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Meeting the enemyOn Killing: The Psychological Cost of Learning to Kill in War and Society.

by Lt. Col. Dave Grossman. Back Bay Books: Little, Brown, [1995, hb] rev. ed. 2009. 377 pp., pb, ISBN 978-0-316-04093-8 $16. Also published in German, Japanese, and Korean editions.
Hachette Audio edition, read by the author, 9 CDs (10+ hours) with 15-page printable pdf of new introduction and references. ISBN 1600245935, $27. WarriorScienceGroup.com [Link to review below]

Review by E. James Lieberman, M.D

“There are no atheists in foxholes,” the saying goes, but according to this important book there are many conscientious objectors. In World War II and before, only 15 to 20 percent of soldiers fired their weapons at enemy soldiers in view, even if their own lives were endangered. Lt. Col. (Ret.) Grossman, a military historian, psychologist and teacher at West Point, builds upon the findings of Gen. S. L. A. Marshall in Men Against Fire (1978) and confirmatory evidence from Napoleonic, Civil and other wars. “Throughout history the majority of men on the battlefield would not attempt to kill the enemy, even to save their own lives.” (p. 4) This refusal is profound, surprising, and well-hidden. To Grossman this is welcome proof of our humanity. Not a pacifist, he trains soldiers to kill, but wants them to regain the inhibitions needed to function peacefully in society.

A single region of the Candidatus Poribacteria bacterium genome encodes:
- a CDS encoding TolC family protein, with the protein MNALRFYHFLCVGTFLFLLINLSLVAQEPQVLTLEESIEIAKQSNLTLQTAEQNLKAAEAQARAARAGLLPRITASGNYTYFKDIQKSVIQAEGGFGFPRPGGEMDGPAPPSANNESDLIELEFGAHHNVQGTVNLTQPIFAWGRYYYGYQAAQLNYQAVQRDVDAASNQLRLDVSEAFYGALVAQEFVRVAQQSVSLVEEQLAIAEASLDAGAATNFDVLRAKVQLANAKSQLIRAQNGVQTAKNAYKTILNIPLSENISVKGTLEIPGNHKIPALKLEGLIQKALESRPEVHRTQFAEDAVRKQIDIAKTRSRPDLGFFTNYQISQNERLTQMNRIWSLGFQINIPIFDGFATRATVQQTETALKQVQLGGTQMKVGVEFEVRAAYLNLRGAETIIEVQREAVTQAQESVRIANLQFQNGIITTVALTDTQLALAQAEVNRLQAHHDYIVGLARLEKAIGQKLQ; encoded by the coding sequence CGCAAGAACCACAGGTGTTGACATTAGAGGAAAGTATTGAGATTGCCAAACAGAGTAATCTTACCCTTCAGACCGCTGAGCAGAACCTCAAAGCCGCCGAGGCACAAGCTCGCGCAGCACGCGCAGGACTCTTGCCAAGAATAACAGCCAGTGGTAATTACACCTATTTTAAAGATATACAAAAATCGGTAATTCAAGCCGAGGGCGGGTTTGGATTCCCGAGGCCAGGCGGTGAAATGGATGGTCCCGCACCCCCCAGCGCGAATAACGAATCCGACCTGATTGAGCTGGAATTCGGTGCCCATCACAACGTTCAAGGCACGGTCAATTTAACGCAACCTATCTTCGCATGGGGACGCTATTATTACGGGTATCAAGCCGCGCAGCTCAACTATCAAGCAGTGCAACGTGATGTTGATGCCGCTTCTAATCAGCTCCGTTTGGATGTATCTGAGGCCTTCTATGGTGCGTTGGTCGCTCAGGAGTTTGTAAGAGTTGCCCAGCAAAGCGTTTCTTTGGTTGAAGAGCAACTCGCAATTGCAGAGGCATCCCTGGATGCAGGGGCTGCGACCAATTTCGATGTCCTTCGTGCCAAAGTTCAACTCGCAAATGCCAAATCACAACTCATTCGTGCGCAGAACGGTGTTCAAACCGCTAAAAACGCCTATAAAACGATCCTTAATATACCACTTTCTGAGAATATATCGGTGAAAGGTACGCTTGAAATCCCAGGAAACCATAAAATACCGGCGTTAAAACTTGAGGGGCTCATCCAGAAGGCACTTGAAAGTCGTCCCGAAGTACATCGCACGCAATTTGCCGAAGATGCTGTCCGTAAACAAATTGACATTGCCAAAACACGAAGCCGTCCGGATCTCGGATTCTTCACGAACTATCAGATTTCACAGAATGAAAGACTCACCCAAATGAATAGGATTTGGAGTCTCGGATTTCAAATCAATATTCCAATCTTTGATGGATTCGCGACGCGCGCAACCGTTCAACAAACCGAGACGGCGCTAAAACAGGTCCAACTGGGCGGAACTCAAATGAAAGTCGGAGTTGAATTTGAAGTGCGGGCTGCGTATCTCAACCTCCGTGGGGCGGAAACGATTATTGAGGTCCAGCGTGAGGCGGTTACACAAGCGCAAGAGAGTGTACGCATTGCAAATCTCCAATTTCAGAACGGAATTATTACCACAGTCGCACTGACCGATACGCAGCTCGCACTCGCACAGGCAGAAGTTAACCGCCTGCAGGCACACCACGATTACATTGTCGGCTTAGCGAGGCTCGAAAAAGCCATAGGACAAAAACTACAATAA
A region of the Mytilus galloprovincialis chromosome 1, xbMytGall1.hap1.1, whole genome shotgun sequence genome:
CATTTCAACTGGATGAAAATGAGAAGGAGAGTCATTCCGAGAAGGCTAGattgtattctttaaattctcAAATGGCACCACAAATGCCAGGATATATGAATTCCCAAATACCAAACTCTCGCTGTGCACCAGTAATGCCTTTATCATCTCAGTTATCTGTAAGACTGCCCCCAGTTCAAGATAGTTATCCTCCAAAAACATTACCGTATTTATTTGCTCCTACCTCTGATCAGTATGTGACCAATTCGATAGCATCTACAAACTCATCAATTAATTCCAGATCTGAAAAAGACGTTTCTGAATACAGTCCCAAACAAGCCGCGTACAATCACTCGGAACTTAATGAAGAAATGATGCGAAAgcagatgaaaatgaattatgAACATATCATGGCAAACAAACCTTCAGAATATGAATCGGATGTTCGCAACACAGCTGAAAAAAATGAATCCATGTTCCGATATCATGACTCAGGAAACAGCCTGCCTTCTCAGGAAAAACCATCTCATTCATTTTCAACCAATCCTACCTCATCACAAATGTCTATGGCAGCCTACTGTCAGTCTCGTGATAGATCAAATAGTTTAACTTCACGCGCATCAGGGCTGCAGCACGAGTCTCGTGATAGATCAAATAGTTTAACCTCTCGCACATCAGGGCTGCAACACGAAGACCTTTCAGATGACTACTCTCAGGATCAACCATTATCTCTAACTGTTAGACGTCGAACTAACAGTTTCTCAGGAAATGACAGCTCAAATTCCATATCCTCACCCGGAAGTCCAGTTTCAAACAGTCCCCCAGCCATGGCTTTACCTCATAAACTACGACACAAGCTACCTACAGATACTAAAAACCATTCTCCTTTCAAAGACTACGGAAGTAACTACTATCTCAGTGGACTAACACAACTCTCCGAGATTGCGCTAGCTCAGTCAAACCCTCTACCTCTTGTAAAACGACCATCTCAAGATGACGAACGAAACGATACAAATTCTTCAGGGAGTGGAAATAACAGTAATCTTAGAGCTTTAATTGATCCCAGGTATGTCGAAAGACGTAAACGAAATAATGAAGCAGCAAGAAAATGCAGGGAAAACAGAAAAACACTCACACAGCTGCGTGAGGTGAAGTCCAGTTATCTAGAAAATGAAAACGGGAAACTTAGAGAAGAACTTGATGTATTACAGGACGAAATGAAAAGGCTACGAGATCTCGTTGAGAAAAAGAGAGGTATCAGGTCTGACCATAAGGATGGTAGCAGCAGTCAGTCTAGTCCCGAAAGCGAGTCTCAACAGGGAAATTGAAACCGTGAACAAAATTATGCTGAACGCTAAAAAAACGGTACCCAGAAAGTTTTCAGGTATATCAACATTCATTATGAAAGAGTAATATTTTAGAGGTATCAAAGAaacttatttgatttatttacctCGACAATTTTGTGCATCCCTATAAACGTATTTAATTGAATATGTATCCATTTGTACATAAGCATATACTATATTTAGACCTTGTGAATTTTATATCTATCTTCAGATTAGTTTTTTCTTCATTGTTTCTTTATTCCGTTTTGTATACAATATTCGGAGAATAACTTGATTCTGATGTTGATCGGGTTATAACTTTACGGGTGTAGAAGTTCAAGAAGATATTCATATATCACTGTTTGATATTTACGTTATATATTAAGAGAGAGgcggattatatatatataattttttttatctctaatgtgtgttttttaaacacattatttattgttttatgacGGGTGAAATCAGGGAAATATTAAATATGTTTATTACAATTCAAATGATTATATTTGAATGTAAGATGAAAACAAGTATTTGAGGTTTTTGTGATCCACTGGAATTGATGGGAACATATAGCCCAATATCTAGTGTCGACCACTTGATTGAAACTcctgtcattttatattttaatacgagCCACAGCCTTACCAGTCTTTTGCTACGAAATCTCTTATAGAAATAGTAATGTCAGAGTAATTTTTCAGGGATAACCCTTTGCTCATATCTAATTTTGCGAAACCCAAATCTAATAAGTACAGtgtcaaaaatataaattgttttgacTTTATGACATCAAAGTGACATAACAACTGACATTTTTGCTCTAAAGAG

The compunction against killing occurs in close combat situations, including aerial dogfights where pilots can see each other. It does not prevail with killing at a distance by artillery or bombing from airplanes. Machine gun teams also boost the firing rate because individuals cannot simply pretend to fire or intentionally mis-aim. In aerial combat one percent of pilots made over thirty percent of kills; the majority of fighter pilots never shot down a plane, perhaps never tried to.